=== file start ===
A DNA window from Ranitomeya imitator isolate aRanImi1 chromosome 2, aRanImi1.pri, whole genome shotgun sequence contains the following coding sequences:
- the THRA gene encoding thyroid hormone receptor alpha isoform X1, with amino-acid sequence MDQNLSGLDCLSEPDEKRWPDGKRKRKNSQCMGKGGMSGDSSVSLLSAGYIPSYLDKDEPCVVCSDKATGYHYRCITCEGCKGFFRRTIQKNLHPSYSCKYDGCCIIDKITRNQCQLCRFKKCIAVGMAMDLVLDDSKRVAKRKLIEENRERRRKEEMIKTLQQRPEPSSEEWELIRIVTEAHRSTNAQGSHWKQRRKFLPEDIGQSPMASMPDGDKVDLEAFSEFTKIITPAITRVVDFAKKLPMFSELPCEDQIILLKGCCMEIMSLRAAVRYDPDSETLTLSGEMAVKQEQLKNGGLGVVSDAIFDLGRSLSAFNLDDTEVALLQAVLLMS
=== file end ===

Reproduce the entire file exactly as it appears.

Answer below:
A DNA window from Ranitomeya imitator isolate aRanImi1 chromosome 2, aRanImi1.pri, whole genome shotgun sequence contains the following coding sequences:
- the THRA gene encoding thyroid hormone receptor alpha isoform X1, with amino-acid sequence MDQNLSGLDCLSEPDEKRWPDGKRKRKNSQCMGKGGMSGDSSVSLLSAGYIPSYLDKDEPCVVCSDKATGYHYRCITCEGCKGFFRRTIQKNLHPSYSCKYDGCCIIDKITRNQCQLCRFKKCIAVGMAMDLVLDDSKRVAKRKLIEENRERRRKEEMIKTLQQRPEPSSEEWELIRIVTEAHRSTNAQGSHWKQRRKFLPEDIGQSPMASMPDGDKVDLEAFSEFTKIITPAITRVVDFAKKLPMFSELPCEDQIILLKGCCMEIMSLRAAVRYDPDSETLTLSGEMAVKQEQLKNGGLGVVSDAIFDLGRSLSAFNLDDTEVALLQAVLLMS